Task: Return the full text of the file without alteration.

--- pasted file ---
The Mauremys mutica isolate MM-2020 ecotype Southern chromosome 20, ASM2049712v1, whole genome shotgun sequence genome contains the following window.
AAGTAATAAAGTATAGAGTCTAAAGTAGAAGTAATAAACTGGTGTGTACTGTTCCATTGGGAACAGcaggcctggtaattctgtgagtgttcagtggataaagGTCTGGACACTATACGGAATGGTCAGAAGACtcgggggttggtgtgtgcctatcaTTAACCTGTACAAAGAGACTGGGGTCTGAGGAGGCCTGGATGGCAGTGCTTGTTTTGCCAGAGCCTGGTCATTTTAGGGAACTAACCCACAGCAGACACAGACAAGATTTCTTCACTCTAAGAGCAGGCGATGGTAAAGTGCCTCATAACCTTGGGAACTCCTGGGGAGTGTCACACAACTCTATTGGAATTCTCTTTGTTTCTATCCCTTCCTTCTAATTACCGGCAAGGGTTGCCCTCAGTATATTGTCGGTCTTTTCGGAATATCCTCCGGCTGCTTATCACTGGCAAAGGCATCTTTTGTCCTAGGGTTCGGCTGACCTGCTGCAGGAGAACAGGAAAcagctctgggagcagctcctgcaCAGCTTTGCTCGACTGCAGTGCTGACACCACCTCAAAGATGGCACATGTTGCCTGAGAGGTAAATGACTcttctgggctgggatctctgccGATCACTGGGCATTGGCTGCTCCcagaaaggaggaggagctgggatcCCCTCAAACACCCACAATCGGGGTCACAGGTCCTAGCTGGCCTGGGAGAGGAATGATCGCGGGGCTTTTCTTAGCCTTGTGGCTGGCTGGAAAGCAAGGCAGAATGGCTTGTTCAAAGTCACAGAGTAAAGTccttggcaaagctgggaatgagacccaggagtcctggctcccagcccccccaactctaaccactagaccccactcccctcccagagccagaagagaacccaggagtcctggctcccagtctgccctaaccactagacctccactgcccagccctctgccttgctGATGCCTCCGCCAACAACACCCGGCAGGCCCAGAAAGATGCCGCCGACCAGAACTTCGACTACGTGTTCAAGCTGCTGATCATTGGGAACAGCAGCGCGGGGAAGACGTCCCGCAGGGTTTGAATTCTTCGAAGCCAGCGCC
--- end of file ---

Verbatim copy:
The Mauremys mutica isolate MM-2020 ecotype Southern chromosome 20, ASM2049712v1, whole genome shotgun sequence genome contains the following window.
AAGTAATAAAGTATAGAGTCTAAAGTAGAAGTAATAAACTGGTGTGTACTGTTCCATTGGGAACAGcaggcctggtaattctgtgagtgttcagtggataaagGTCTGGACACTATACGGAATGGTCAGAAGACtcgggggttggtgtgtgcctatcaTTAACCTGTACAAAGAGACTGGGGTCTGAGGAGGCCTGGATGGCAGTGCTTGTTTTGCCAGAGCCTGGTCATTTTAGGGAACTAACCCACAGCAGACACAGACAAGATTTCTTCACTCTAAGAGCAGGCGATGGTAAAGTGCCTCATAACCTTGGGAACTCCTGGGGAGTGTCACACAACTCTATTGGAATTCTCTTTGTTTCTATCCCTTCCTTCTAATTACCGGCAAGGGTTGCCCTCAGTATATTGTCGGTCTTTTCGGAATATCCTCCGGCTGCTTATCACTGGCAAAGGCATCTTTTGTCCTAGGGTTCGGCTGACCTGCTGCAGGAGAACAGGAAAcagctctgggagcagctcctgcaCAGCTTTGCTCGACTGCAGTGCTGACACCACCTCAAAGATGGCACATGTTGCCTGAGAGGTAAATGACTcttctgggctgggatctctgccGATCACTGGGCATTGGCTGCTCCcagaaaggaggaggagctgggatcCCCTCAAACACCCACAATCGGGGTCACAGGTCCTAGCTGGCCTGGGAGAGGAATGATCGCGGGGCTTTTCTTAGCCTTGTGGCTGGCTGGAAAGCAAGGCAGAATGGCTTGTTCAAAGTCACAGAGTAAAGTccttggcaaagctgggaatgagacccaggagtcctggctcccagcccccccaactctaaccactagaccccactcccctcccagagccagaagagaacccaggagtcctggctcccagtctgccctaaccactagacctccactgcccagccctctgccttgctGATGCCTCCGCCAACAACACCCGGCAGGCCCAGAAAGATGCCGCCGACCAGAACTTCGACTACGTGTTCAAGCTGCTGATCATTGGGAACAGCAGCGCGGGGAAGACGTCCCGCAGGGTTTGAATTCTTCGAAGCCAGCGCC